In 2011, the UN Secretary General has launched the initiative Sustainable Energy for All (SE4ALL) to attain 30% of the global RE target by 2030 and emphasised that these goals should be adopted primarily through domestic actions by way of different targets and commitments. The UN General Assembly (“UNGA”) through resolution 65/151 declared 2012 as the “International Year of Sustainable Energy for All” and subsequently declared the years 2014–2024 as the “Decade of Sustainable Energy for All” [38]. In 2015, the SDGs were adopted, through the Resolution A/RES/7-/1 of 25 September 2015, with 17 global goals and 169 targets with aim to transform the planet a sustainable one by 2030. Of all the goals set, particularly goals No. 7 and 13 are particularly important for the discussion of this paper. In goal No. 7, it is proclaimed that a great share of renewables along with fossil fuels are required to ensure ‘access to affordable, reliable, sustainable and modern energy for all’ within 2030 with a substantial increase of RE share in global energy mix [39]. Besides, goal no. 13 requires the global community to take urgent action to combat climate change and its impacts. Understandably, as RE promises green and pollution free energy, it can be used as a tool in combating climate change. Nevertheless, though these SDGs were set with very high ambitions, a survey on the SDGs progress reports suggest that the progress is not satisfactory and most of the ventures on RE have been focusing on electricity and not much on heating and transport sectors [40,41]. Finally, the Paris Agreement to the UNFCCC, legally non-binding on substance but binding on reporting, was adopted in 2016.
International community is divided into different platforms as to whether they should adopt and agree upon either the legally binding or non-binding instrument. Such an issue is important to be decided as provisions of legally binding instruments should assist to reduce the GHGs emission, which will indirectly work to promote RE. The developing countries understandably prefer to go for the legally binding instruments which will impose more apparent burden to mitigate the effects of climate change on the developed countries as these countries contribute most in GHGs emissions. On the other hand, this may not be the case of the developed countries even though they are willing to contribute. Additionally, due to the different effect of signing and ratification of international instruments at the municipal level shaped by the countries’ own legal systems, some countries may refrain from taking any move. Therefore, these countries prefer flexibility in this regard. This seems to be one of the most important tensions, from the legal and regulatory point of view, the global community has been facing. In this regard, the Paris Agreement seems to blend the needs of both these countries. Even though not all the provisions of this Agreement are binding on the signatories, it has contained some provisions that may ensure transparency, accountability and precision which should ultimately be considered to assess the significance of this Agreement in the long run.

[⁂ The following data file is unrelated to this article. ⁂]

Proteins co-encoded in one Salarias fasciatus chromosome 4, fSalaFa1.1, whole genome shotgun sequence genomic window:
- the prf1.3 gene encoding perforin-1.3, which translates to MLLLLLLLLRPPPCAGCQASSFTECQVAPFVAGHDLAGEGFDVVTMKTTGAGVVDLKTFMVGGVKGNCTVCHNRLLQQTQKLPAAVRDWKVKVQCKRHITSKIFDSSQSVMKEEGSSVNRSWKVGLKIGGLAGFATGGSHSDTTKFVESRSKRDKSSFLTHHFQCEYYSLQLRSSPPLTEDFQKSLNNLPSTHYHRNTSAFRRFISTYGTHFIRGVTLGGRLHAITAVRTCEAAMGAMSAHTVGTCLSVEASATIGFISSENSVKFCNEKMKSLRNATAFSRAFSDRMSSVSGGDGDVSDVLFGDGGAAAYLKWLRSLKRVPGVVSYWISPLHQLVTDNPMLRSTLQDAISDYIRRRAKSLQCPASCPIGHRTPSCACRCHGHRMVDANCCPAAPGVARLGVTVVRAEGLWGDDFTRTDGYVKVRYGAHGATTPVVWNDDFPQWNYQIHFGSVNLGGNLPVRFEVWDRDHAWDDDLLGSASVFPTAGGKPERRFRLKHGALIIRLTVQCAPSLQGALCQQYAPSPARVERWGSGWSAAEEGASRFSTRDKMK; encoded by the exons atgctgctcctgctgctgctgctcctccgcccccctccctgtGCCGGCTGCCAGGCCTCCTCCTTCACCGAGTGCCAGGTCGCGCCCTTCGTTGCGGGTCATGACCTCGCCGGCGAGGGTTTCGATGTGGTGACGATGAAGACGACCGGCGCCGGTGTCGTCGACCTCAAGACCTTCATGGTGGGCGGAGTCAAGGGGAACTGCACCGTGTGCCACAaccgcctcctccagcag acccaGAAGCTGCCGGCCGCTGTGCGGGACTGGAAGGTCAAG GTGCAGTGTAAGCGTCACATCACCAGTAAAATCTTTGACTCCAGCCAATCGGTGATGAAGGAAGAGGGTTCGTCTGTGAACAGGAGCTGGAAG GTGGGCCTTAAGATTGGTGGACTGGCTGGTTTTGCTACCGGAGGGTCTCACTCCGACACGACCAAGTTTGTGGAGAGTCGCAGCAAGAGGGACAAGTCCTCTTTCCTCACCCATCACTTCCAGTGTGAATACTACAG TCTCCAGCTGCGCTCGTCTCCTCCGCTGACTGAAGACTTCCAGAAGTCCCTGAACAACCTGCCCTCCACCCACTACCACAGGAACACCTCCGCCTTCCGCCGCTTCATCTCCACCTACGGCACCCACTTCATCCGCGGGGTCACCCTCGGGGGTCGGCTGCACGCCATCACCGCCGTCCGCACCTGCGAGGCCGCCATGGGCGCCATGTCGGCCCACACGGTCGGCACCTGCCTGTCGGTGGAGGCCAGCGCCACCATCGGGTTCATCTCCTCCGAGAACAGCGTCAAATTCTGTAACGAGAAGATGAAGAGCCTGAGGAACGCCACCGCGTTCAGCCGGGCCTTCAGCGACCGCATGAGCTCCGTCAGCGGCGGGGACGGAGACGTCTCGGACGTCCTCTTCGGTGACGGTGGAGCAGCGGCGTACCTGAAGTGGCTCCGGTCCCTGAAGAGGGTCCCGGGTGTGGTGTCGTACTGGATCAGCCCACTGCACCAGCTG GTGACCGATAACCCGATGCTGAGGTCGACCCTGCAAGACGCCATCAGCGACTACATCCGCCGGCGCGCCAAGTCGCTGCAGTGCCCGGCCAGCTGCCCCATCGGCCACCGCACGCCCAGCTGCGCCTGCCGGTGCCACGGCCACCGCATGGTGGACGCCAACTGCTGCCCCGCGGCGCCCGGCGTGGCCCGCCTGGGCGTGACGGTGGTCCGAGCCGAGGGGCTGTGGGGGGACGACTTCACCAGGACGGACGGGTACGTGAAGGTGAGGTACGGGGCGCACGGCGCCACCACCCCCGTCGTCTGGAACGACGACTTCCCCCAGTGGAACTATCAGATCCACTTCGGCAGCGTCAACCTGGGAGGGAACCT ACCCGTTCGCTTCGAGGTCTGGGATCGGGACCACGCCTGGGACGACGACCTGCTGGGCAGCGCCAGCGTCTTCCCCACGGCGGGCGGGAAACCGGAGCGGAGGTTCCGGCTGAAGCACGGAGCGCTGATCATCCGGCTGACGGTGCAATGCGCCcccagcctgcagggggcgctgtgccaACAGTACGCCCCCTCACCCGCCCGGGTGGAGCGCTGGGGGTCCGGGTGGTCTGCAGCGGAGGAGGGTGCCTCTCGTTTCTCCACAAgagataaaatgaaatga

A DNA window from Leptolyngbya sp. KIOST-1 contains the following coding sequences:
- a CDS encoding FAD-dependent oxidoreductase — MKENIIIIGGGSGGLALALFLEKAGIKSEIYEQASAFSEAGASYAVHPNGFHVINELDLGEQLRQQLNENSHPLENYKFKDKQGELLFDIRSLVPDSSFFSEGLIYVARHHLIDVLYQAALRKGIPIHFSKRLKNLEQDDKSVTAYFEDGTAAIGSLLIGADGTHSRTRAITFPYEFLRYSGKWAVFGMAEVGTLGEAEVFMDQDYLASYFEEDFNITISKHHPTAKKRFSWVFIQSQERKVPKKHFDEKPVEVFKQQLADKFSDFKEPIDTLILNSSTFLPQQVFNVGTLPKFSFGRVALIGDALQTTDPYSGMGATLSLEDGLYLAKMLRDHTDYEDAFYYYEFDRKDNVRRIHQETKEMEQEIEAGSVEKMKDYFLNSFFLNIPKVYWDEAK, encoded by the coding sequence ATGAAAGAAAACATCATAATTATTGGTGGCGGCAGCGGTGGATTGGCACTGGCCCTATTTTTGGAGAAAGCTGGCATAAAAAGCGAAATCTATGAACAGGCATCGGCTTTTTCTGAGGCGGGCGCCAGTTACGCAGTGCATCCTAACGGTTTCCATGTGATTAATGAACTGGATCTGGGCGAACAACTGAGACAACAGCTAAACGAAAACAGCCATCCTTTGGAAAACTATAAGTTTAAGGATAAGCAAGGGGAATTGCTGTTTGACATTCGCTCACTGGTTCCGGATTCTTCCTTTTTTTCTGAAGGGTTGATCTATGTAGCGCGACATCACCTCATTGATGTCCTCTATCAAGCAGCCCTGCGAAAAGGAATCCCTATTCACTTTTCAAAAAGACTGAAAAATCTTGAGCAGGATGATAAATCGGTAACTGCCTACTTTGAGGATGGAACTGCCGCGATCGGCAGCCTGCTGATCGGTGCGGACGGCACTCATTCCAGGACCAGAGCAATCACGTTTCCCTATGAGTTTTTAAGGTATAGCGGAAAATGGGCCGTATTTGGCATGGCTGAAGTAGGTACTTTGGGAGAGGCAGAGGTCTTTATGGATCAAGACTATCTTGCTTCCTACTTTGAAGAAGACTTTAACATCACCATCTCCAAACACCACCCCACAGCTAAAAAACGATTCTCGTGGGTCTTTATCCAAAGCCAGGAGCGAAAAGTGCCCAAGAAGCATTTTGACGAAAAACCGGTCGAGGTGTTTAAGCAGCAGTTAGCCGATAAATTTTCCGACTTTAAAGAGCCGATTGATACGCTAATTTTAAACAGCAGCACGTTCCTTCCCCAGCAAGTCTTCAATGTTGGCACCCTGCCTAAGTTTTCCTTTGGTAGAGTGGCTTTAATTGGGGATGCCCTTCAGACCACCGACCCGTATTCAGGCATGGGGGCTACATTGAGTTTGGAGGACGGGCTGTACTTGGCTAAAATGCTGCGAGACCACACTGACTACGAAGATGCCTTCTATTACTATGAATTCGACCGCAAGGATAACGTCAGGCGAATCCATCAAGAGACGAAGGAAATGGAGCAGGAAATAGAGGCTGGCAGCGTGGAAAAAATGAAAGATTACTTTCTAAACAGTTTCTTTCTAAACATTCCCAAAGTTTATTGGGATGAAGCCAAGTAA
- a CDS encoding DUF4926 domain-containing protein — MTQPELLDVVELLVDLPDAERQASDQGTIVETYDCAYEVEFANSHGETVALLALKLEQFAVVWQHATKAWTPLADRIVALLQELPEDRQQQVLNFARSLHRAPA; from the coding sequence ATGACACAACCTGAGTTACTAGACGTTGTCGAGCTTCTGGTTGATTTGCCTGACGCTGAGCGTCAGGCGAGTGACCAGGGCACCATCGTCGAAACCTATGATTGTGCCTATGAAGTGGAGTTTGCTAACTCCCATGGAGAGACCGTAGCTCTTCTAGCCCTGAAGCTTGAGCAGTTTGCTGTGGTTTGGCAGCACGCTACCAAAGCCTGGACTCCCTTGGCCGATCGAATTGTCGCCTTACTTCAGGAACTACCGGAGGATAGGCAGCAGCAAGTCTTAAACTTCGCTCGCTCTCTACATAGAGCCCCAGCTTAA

4. Renewable Energy and International Legal Regime

International law deals primarily with the rights and responsibilities of more than one state, whereas energy related issues are seen more as a municipal matter. As a result, energy related legal issues and energy law as a discipline are evolving at the international level [42,43] andwithin the international legal and regulatory framework, it is difficult to provide a comprehensive set of rules, guidance and norms on energy system and supply. Though some attempts were made to define the scope of energy law, due to its involvement with many other disciplines it is identified as underdeveloped [44] and probably one of the very complex areas of law [45]. Energy law considers the laws and regulations on the exploration, extraction, distribution, mining, development and supply of coal, oil and gas reserves and nuclear energy to some extent [46]. National mechanisms, economic regulations and financial subsidies, etc. play the decisive role in regulating commercial agreements with private sectors regarding the transport, supply and sale of energy. Such a situation leaves the role of international law on energy and RE highly fragmented and largely incoherent [47], in flux [16], and complex [48].
The RE law, a segment of energy law, considers different issues relating to the development, implementation and commercialization of energy generated from the RES. As this type of law encourages the development of renewables, issues like economic incentives e.g., feed-in tariffs (“FiTs”) in the development of renewables, land use, siting and financial issues faced by the entrepreneurs are also discussed within the ambit of the RE law. Effective RE governance internationally i.e., collaboration of various institutions, legal instruments, RE processes to mitigate climate change is very challenging and due to these factors, at the international level, legal issues on renewables have become a major challenge of public international law [49], and may be seen as ‘a case study in the ‘fragmentation’ of international law’ [50].